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Right Lateral View of Midbrain, Sella, and Floor of Middle Cranial Fossa

Surgical Correlation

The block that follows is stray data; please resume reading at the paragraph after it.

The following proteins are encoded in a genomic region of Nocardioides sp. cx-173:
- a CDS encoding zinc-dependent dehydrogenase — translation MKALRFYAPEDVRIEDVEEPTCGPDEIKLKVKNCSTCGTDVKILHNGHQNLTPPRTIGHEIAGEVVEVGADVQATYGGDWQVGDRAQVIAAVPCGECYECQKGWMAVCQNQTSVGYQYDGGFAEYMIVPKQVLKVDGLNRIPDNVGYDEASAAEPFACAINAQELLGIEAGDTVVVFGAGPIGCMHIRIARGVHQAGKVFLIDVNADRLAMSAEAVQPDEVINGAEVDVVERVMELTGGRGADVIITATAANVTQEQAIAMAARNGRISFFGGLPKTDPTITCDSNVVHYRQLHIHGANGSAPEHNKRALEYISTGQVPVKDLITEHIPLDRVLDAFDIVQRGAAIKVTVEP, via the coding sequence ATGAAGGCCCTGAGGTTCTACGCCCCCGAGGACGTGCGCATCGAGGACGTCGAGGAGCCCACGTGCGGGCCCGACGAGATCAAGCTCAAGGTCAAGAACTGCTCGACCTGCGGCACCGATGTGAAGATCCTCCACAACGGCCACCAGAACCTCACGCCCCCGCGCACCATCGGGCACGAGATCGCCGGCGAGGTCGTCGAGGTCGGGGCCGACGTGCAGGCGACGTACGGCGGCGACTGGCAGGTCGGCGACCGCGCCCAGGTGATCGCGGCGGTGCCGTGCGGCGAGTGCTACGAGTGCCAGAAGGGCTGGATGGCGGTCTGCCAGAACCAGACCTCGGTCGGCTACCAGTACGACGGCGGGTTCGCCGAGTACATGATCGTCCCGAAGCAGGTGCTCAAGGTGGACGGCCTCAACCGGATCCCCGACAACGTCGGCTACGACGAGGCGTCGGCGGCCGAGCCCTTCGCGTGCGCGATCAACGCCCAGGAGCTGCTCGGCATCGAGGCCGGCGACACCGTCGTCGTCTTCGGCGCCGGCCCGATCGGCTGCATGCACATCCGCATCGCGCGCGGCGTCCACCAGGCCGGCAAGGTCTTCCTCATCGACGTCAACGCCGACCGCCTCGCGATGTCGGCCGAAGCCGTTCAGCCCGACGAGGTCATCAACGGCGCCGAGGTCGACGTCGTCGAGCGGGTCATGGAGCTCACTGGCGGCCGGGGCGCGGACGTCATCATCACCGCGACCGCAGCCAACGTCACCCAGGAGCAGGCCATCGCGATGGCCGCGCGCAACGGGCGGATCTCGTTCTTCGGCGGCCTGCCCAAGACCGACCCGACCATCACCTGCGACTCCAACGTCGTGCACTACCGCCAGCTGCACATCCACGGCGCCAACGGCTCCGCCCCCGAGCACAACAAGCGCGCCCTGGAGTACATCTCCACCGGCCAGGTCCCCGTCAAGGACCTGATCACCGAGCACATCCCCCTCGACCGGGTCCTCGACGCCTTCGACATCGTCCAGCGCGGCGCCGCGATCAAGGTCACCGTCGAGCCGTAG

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Right lateral view of midbrain, sella, and floor of middle cranial fossa. The cerebrum has been dissected away and the brainstem preserved in situ in this specimen. The left olfactory tract can be seen emerging from behind the crista galli in the anterior cranial fossa. The cribriform fossa is filled by the olfactory bulb receiving the neurofilaments of the left olfactory nerve. Olfactory information from the bulb is transmitted along the olfactory tract to the olfactory cortex. The anterior petroclinoid ligaments extend from the anterior clinoid process of the lesser wing of sphenoid to the petrous apex of the temporal bone and represent the attached portion of the tentorium cerebelli (the posterior petroclinoid ligaments are its free edge). The remainder of the tentorium cerebelli is attached to the superior ridge of the petrous bone and to the transverse groove of the occipital bone. It divides the cranial cavity into supratentorial and infratentorial compartments. The tentorial notch or incisura is a U-shaped space that curves around the junction of the midbrain and pons to accommodate passage of the brainstem into the posterior fossa. The hyper-pigmented substantia nigra lies within the tegmentum of the midbrain posterior to the cerebral peduncles. The oculomotor (CNIII) nerves can be seen leaving the ventral midbrain, passing through the interpeduncular fossa toward the lateral wall of the cavernous sinus. They penetrate the dura between the anterior and posterior petroclinoid ligaments lateral to and in front of the posterior clinoid processes. In their course they pass caudal to the posterior cerebral artery, between this and the superior cerebellar artery, both branches of the midline basilar artery. Ventral to the midbrain is the body of the sphenoid featuring the sella turcica, the midline depression containing the pituitary gland and distal pituitary stalk through the opening of the diaphragma sellae. The sella is bounded anteriorly by the tuberculum sellae and posteriorly by the dorsum sellae and its posterior clinoid processes. In this view, medial to the anterior clinoid processes are the optic nerves (CNII) emerging from the optic canals and the supraclinoid internal carotid arteries. The middle cranial fossa is the lateral depression between the lesser wing of the sphenoid and petrous portion of the temporal bone. The dura mater has been stripped to reveal the trigeminal ganglion and its three divisions: ophthalmic (CNV1), maxillary (CNV2), and mandibular (CNV3) coursing toward their openings of exit; superior orbital fissure, foramen rotundum, and foramen ovale, respectively. The greater superficial petrosal nerve can be seen leaving its hiatus on the anterior surface of the petrous bone. It passes deep to the mandibular nerve toward the pterygoid canal to unite with the deep petrosal nerve to form Vidian nerve. The middle meningeal artery can be seen emerging through foramen spinosum. The tentorium has been incised to expose the rostral cerebellum. This surface is supplied by the medial and lateral branches of the superior cerebellar arteries that course posteriorly in the pontomesencephalic sulcus above the superior cerebellar peduncles before ramifying. The transverse sinus is exposed in the posterior tentorium at the junction of the occipital bone and petrous ridge where it continues as the sigmoid sinus. It receives the superior petrosal sinus, contained in the tentorial attachment to the petrous ridge, draining the cavernous sinus. (Image courtesy of PA Rubino)

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